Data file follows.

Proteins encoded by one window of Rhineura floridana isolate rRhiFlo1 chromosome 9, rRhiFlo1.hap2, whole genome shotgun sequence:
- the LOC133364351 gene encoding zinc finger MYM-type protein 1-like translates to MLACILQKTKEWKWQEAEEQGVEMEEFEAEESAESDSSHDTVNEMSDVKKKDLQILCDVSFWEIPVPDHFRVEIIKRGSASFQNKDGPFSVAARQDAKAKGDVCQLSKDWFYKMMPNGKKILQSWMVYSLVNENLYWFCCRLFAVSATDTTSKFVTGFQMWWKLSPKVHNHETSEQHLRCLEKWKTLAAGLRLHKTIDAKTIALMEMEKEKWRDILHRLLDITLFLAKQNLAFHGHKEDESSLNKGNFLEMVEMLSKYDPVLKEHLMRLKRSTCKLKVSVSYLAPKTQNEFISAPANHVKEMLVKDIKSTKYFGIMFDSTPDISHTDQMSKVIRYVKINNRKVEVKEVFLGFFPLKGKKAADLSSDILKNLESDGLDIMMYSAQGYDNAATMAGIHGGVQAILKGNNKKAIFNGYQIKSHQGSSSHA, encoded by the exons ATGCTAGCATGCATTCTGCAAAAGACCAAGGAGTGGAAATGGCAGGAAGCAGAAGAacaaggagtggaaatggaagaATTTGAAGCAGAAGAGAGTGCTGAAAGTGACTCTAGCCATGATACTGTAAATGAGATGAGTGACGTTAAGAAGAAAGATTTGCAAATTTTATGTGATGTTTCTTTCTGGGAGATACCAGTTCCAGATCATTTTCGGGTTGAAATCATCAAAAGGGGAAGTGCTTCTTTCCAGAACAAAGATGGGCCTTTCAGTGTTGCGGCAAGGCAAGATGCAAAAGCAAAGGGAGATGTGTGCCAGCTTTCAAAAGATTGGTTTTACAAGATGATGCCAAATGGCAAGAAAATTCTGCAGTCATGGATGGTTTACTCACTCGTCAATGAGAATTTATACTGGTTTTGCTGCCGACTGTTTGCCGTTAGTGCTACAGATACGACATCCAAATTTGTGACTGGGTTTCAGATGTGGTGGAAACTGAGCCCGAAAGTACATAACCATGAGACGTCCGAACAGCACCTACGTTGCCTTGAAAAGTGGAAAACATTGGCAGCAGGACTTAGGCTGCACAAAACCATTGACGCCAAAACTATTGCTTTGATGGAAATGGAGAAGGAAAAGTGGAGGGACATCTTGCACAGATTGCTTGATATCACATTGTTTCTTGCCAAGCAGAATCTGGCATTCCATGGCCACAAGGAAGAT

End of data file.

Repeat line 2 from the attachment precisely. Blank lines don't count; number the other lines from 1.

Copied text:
- the LOC133364351 gene encoding zinc finger MYM-type protein 1-like translates to MLACILQKTKEWKWQEAEEQGVEMEEFEAEESAESDSSHDTVNEMSDVKKKDLQILCDVSFWEIPVPDHFRVEIIKRGSASFQNKDGPFSVAARQDAKAKGDVCQLSKDWFYKMMPNGKKILQSWMVYSLVNENLYWFCCRLFAVSATDTTSKFVTGFQMWWKLSPKVHNHETSEQHLRCLEKWKTLAAGLRLHKTIDAKTIALMEMEKEKWRDILHRLLDITLFLAKQNLAFHGHKEDESSLNKGNFLEMVEMLSKYDPVLKEHLMRLKRSTCKLKVSVSYLAPKTQNEFISAPANHVKEMLVKDIKSTKYFGIMFDSTPDISHTDQMSKVIRYVKINNRKVEVKEVFLGFFPLKGKKAADLSSDILKNLESDGLDIMMYSAQGYDNAATMAGIHGGVQAILKGNNKKAIFNGYQIKSHQGSSSHA, encoded by the exons ATGCTAGCATGCATTCTGCAAAAGACCAAGGAGTGGAAATGGCAGGAAGCAGAAGAacaaggagtggaaatggaagaATTTGAAGCAGAAGAGAGTGCTGAAAGTGACTCTAGCCATGATACTGTAAATGAGATGAGTGACGTTAAGAAGAAAGATTTGCAAATTTTATGTGATGTTTCTTTCTGGGAGATACCAGTTCCAGATCATTTTCGGGTTGAAATCATCAAAAGGGGAAGTGCTTCTTTCCAGAACAAAGATGGGCCTTTCAGTGTTGCGGCAAGGCAAGATGCAAAAGCAAAGGGAGATGTGTGCCAGCTTTCAAAAGATTGGTTTTACAAGATGATGCCAAATGGCAAGAAAATTCTGCAGTCATGGATGGTTTACTCACTCGTCAATGAGAATTTATACTGGTTTTGCTGCCGACTGTTTGCCGTTAGTGCTACAGATACGACATCCAAATTTGTGACTGGGTTTCAGATGTGGTGGAAACTGAGCCCGAAAGTACATAACCATGAGACGTCCGAACAGCACCTACGTTGCCTTGAAAAGTGGAAAACATTGGCAGCAGGACTTAGGCTGCACAAAACCATTGACGCCAAAACTATTGCTTTGATGGAAATGGAGAAGGAAAAGTGGAGGGACATCTTGCACAGATTGCTTGATATCACATTGTTTCTTGCCAAGCAGAATCTGGCATTCCATGGCCACAAGGAAGAT